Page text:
23. ps command

The ps (process status) command lists the currently running processes on the system. Every task creates a single or multiple processes running in the background.

Run ps without any options to see the running processes in the terminal session:

ps
ps terminal output

The output shows the process ID (PID), the terminal type, CPU time usage, and the command that started the process.

24. top command

The top (table of processes) command is an extended version of the ps command. Run the command without any options to see the result:

top
top command terminal program output

The output lists all running processes in real-time. To exit the viewer, press CTRL+C.

25. kill command

Use the kill command to terminate an unresponsive process. The command syntax is:

kill <signal option> <process ID>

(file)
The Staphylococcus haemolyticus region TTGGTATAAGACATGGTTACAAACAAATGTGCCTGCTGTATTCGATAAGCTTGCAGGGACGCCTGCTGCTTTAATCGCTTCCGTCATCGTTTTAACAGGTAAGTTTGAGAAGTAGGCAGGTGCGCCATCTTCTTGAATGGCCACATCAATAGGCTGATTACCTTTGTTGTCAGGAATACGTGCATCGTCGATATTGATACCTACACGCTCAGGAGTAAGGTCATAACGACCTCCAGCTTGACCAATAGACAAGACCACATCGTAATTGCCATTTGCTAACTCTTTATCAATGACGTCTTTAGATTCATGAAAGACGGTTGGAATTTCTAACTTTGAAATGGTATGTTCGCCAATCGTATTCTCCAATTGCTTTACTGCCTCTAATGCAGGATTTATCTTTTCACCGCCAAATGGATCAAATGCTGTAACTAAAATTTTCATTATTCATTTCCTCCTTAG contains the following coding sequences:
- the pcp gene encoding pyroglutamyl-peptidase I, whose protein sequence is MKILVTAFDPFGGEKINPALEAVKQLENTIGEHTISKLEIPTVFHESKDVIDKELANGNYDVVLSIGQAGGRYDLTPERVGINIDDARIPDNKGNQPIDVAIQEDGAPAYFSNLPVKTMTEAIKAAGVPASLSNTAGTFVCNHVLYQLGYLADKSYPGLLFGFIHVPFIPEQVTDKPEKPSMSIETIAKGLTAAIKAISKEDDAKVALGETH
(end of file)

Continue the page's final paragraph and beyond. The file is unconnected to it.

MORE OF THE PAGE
There are sixty-four different signal numbers, but the most commonly used are:

  • -15 saves all progress before closing the process.
  • -9 forces a stop immediately.

The process ID (PID) is unique for every program. Use the ps or top command to find the PID of a process.

26. ping command

Use the ping (packet internet groper) command to check internet connectivity. The tool is valuable in troubleshooting networking issues. Add an address to test how it works, for example:

ping google.com
ping google.com terminal output

The output shows the response time from the website. Press CTRL+C to stop the ping. If no response shows, there's a problem connecting to the host.

27. wget command

The wget (WWW get) is a command for downloading files from the internet. Use the following syntax to download a file: